Nearly all the dialogue in the HBO series True Detective was constructed by this instinct to make bollocks seem important. (Sidenote: The Ladybird Book of Gnosticism was a vital source for Nic Pizzolatto). Another example is Andy Kaufman’s “deadpan showbiz parody” and “dadaist performance art.” While commentators wrote about the postmodernist aspect of his act, he always insisted that it was devoid of any real substance. In 1979 he told Time magazine “The critics try to intellectualize my material. There’s no satire involved. Satire is a concept that can only be understood by adults. My stuff is straight, for people of all ages.” Wood goes on to write about the “status of irrelevant detail.”

For me, my favourite comedy is about these irrelevant details and our digressionary pursuit of gravitas (while, ultimately, settling on the pointless stuff). Again, as Wood says: “It is always funny when singular novelty is passed off as a general wisdom.”

Stream of consciousness on the page can never mimic actual thought processes as syntax is too calculated; it’s too exact. Russian novelist Vladimir Nabakov complained that the problem with James Joyce’s Ulysses is that we don’t think in words. Joyce – in-between writing letters to Nora Barnacle about her “gushing hole” or “arse full of farts” that he fucked out of her – attempted to capture the metamorphosis and constant displacement of mental activity.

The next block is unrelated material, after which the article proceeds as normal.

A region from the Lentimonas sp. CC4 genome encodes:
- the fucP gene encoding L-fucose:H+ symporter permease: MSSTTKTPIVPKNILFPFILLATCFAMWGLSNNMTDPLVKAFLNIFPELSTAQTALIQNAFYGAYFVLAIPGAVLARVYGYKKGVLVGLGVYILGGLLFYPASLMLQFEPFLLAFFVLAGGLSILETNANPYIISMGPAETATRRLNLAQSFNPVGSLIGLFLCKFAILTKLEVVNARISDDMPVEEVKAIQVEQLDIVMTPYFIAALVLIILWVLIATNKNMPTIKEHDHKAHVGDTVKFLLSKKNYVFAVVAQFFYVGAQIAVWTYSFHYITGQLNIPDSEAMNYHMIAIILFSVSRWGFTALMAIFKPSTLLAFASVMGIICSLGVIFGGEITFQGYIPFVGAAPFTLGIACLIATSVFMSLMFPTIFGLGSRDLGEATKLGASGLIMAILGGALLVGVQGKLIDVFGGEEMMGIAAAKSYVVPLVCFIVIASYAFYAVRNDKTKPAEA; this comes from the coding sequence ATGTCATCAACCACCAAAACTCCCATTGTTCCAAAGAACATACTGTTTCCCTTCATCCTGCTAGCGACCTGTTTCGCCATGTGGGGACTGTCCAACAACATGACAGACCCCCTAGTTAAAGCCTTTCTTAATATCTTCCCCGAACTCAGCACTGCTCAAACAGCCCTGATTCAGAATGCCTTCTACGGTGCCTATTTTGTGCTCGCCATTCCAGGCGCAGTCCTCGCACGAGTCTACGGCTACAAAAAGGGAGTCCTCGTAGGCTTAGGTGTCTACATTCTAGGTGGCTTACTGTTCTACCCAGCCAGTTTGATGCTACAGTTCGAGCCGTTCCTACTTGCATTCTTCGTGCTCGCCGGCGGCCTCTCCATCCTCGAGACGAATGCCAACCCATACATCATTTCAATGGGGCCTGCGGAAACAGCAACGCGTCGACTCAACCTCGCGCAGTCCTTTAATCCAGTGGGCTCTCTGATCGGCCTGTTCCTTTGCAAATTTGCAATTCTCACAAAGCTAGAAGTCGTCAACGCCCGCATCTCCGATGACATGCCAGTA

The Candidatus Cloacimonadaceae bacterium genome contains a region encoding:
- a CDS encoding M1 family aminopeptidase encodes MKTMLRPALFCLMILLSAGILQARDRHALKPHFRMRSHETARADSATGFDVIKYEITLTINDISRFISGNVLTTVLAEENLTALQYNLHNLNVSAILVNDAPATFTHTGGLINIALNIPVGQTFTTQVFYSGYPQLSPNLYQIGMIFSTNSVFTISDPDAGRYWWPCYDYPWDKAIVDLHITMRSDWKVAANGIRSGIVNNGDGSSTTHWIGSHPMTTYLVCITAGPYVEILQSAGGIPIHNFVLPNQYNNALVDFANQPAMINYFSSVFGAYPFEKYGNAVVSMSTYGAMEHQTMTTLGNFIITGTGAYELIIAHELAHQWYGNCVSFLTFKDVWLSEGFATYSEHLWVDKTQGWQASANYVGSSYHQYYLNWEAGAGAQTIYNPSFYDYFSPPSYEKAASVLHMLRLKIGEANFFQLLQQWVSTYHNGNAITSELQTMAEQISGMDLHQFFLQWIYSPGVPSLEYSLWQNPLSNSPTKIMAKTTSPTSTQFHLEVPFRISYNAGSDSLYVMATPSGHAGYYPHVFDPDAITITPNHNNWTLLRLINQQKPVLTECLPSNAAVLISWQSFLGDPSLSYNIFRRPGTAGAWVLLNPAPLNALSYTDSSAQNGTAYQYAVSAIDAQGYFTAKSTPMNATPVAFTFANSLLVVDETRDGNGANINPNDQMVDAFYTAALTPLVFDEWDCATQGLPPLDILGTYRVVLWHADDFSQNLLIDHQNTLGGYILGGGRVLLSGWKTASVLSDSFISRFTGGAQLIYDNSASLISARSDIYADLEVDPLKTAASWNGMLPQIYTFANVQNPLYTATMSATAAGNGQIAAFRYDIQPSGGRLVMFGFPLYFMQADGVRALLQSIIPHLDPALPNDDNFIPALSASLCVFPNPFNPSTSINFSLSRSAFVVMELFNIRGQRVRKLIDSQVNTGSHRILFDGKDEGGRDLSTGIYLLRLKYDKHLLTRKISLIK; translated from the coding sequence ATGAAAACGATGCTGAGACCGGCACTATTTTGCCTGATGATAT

When you transcribe interviews (or watch politicians go off-piste during a photo op in Iceland) you notice this kind of transient, shifting language. People speaking in half aborted statements that they pick up an hour later; malopropistic mangling that, somehow, has its own internal logic; explanations that peter out and…

The prototype for stream of consciousness in fiction was Shakespeare’s soliloquies. These are meant to provide an insight into the brain of Lady Macbeth or Edmund via. a recital to the omnipotent audience, but they, too, can’t accurately capture consciousness. They’re “thought” after thought. Carefully composed language acts as an agent for the knotted-pubic-thatch of brain function.

After five years of studying Shakespeare in senior school we know that these speeches are attached to a half-a-ton of subtext; a Kerouac scroll of margin notes about “out damn spot!” and “unsex me here”. (Sidenote (2): In the latter speech, Mrs. Macbeth wanted her feminine nature to be taken away. She should have just called Joyce and asked him to come over to suck the “little naughty farties” out of her arse. Job done).

Shakespeare’s universe is populated by people with intent. Everything that comes into their head is multi-sided and full of meaning. They never ruminate on why James Locke from The Only Way Is Essex looks like he has no eyelids or if Kim Kardashian uses a lot of Sudocrem. The heroes and heroines / villains and villainesses vocalise their interior monologues because they have a metaphysical motive: they want to show the audience and themselves that they exist. They can’t exist in a cocoon of private mood.